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Monday, December 14, 2015

Prior Excessive Force Complaints for Officers Who Shot Mario Woods

Posted By on Mon, Dec 14, 2015 at 3:38 PM

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At least two of the five San Francisco police officers who shot and killed Mario Woods on Dec. 2 had been previously accused of using excessive force, including the beating of a Bayview man while he was in handcuffs, court records show.

While working as a police officer in Antioch in 2009, Officer Nicholas Cuevas shot two suspects in the back who, he claimed, were trying to ram his police cruiser with their car.

In San Francisco, Officer Charles August led a group of officers in the beating of a man outside a Bayview liquor store. The man, who was never charged with a crime, claimed to be handcuffed during part of the alleged beating, according to court records.

In another incident, August was accused of choking Kevin Lamar Hopkins, who was also shackled in handcuffs at the time, so hard Hopkins spat up blood, according to another lawsuit. 

The city settled August’s first lawsuit in 2012. The city recently settled the second lawsuit filed against August for an undisclosed sum.

The lawsuit against Cuevas, brought by a plaintiff who is charged with murdering two jewelry store employees in San Francisco during a 2013 robbery, is still pending.

August and Cuevas, along with Winson Seto, Antonio Santos, and Scott Phillips, were identified Friday as the five officers who fired at least 20 shots from their weapons at Woods, a former felon who police say matched the description of a suspect in an earlier stabbing.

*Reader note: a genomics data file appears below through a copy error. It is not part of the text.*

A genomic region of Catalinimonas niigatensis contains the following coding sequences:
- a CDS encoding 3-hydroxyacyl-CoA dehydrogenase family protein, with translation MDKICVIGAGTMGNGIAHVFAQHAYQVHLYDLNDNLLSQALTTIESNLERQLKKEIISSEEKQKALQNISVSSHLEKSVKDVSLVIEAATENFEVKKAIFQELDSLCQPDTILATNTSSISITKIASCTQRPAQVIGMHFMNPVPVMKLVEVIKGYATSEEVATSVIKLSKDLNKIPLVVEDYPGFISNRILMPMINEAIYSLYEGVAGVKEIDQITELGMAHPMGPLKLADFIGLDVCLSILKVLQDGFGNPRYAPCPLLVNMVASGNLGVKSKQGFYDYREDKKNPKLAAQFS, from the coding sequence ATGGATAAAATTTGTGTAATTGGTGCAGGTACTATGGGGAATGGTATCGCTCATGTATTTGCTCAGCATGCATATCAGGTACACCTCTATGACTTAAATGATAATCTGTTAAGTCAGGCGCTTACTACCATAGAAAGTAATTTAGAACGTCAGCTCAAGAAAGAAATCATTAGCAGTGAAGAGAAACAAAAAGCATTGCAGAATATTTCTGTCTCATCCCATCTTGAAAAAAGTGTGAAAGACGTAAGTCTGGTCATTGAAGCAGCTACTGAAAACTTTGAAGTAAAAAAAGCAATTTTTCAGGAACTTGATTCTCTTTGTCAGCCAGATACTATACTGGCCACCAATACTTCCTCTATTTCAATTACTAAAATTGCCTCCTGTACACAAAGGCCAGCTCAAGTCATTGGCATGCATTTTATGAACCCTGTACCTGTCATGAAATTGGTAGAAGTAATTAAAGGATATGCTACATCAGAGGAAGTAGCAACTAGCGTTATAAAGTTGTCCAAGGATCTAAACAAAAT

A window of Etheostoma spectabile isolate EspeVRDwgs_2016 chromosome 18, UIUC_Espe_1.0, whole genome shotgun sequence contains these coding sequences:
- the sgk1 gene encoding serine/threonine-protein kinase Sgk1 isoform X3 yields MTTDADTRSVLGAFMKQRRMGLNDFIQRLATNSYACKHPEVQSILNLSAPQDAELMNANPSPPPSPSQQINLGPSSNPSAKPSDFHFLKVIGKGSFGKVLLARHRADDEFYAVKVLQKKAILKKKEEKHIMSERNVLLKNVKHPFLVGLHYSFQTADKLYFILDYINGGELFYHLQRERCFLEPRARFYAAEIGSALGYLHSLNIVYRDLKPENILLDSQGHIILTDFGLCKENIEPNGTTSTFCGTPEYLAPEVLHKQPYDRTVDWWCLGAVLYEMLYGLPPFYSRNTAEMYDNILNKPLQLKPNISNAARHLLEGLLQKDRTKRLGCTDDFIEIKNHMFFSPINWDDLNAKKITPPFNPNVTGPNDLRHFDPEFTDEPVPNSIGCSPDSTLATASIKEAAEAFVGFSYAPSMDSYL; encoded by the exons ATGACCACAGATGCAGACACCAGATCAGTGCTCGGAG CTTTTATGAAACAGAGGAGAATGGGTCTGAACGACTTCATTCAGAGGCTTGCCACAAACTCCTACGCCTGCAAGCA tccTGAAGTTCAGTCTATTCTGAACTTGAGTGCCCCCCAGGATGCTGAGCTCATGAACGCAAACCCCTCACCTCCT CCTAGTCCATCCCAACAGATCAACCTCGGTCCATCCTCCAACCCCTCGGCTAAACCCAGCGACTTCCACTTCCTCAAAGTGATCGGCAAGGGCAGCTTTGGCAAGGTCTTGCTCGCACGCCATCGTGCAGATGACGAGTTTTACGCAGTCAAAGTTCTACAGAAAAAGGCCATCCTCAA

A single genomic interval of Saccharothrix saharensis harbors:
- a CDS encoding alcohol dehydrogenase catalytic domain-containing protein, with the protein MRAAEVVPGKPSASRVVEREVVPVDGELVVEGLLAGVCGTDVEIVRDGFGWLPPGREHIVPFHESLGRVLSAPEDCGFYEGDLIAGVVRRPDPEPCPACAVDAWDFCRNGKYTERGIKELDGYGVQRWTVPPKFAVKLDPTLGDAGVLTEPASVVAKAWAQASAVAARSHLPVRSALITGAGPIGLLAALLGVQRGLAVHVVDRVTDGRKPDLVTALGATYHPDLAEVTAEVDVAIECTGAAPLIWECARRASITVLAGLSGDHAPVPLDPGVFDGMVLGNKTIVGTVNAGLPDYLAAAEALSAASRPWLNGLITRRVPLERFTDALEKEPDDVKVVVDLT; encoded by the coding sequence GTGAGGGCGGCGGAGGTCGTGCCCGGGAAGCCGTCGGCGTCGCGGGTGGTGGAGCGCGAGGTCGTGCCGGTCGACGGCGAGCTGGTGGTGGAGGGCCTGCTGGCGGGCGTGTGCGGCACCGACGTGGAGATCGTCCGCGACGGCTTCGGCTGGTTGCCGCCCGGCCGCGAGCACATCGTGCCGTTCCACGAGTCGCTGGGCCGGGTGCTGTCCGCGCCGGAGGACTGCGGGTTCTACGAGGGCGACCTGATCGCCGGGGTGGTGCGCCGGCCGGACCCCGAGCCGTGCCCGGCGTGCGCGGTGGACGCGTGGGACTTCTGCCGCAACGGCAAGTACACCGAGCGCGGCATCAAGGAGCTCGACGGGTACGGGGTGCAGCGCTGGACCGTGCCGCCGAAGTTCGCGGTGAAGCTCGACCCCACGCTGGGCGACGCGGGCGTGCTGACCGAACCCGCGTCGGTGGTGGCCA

Video of the encounter posted to the internet has sparked outrage, including protests and students walking out of school on Friday, and has led Mayor Ed Lee to call for an examination of police tactics.

Prominent civil rights attorney John Burris filed a federal civil rights lawsuit against the city and the SFPD on behalf of Woods’s family on Friday.

Burris also released video that seems to contradict the initial claim from police that Woods approached police while still armed with the knife using in the stabbing.

Cuevas, a former Antioch police officer who joined SFPD in a lateral transfer in 2011, was sued after he fired his service weapon at a vehicle containing three men sought by police after one of them brandished a gun during an argument with security at a private party.

While in a marked Antioch police cruiser with its siren off, Cuevas encountered a car “stuck in a parking lot cul-de-sac” driven by Barry White, Jr., with Gilbert Longsworth and Demetrius Anderson also inside.

According to Cuevas, White attempted to drive away and rammed his cruiser in the process. According to the suit, Cuevas shined his spotlight on the vehicle and told the occupants to put up their hands, when Cuevas started firing his weapon.

White was shot in the back of the head and Longworth in the back. The men fled and Cuevas kept firing, hitting White in the back again, according to the lawsuit. Another bullet nicked the brim of Anderson’s hat.